The Mayflower, Southampton – until 4 March
Billy Elliott is a musical steeped in the eighties, from Thatcher to Miners’ strikes by way of some very bright leg warmers it drips with the trappings of the decade…and yet, with a story about standing up for what you believe in and seizing the opportunity to escape from a life with no future it feels worryingly apt for the current political climate!
Built around the acclaimed film and with music by Elton John, Billy Elliott seemed destined for success but I’ll admit I was a little surprised to realise it had run for 11 years in London before heading out on tour. Despite some catchy tunes and excellent direction from Stephen Daldry (An Inspector Calls, Skylight) the reason this show continually resonates with audiences has been their unerring ability to find child actors who, in addition to their dance skills, are incredibly charismatic and endearing!
On tonight in the title role was Emile Gooding, a livewire bundle of wide-eyed energy surrounded by equally charming young performers. He carries the emotion of the role – particularly the scenes where he remembers his mother (Nikki Gerrard) with an impressive maturity and holds the attention just has well as his more experienced cast mates.
Martin Walsh is suitably melancholy as Dad. Torn between the needs of his youngest son and the compulsion to show solidarity with his striking friends he’s the gruff, beer drinking heart of the production. His fiery relationship with Scott Garnham’s elder son Tony provides for some of the most intense moments of the piece. As Mrs Wilkinson Annette McLaughlin seems downtrodden but provides a ray of hope and a dose of truth for Billy and his family.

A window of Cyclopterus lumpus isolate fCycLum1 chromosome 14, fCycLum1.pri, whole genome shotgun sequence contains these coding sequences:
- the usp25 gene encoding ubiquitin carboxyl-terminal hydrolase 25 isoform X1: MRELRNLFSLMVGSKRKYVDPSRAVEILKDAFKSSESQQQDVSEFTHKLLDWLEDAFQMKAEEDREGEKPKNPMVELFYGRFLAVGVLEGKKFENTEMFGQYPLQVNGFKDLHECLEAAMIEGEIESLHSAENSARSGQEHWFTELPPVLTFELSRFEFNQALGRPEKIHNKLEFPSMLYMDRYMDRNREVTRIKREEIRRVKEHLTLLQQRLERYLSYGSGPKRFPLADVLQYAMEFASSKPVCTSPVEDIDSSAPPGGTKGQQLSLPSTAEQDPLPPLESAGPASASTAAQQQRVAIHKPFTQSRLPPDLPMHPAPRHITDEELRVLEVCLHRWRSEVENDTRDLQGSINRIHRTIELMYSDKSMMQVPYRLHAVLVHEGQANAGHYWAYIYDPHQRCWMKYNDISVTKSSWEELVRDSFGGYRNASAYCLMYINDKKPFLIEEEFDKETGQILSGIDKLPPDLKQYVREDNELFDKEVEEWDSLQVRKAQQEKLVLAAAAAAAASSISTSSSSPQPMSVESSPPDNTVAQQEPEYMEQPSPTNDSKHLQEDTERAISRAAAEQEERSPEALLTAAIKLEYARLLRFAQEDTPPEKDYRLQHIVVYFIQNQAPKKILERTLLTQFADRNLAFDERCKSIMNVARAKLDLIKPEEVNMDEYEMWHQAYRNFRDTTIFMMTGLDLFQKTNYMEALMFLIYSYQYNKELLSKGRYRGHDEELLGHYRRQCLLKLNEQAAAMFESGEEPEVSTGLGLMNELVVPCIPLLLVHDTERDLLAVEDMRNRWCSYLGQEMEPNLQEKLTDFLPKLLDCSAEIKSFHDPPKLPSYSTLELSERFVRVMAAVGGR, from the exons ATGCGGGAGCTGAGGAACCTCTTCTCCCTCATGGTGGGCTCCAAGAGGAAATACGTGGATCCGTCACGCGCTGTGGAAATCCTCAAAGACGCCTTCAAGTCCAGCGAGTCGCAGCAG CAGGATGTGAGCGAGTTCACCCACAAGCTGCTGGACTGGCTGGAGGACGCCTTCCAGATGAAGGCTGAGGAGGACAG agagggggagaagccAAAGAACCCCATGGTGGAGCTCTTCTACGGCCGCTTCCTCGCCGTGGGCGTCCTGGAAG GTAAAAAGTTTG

Peter Darling provides some excellent choreography, notably during Solidarity as the locals and the police set out their stalls for the conflict ahead and a brilliant routine for the title character that sees him leaping into and off of the shield wall of assembled riot police!
Ultimately, despite some glorious company numbers (including a protracted message to Maggie Thatcher from the beleaguered community), the image that will stay with you long after you leave will be young Billy effortlessly gliding across the stage and loving every moment of it!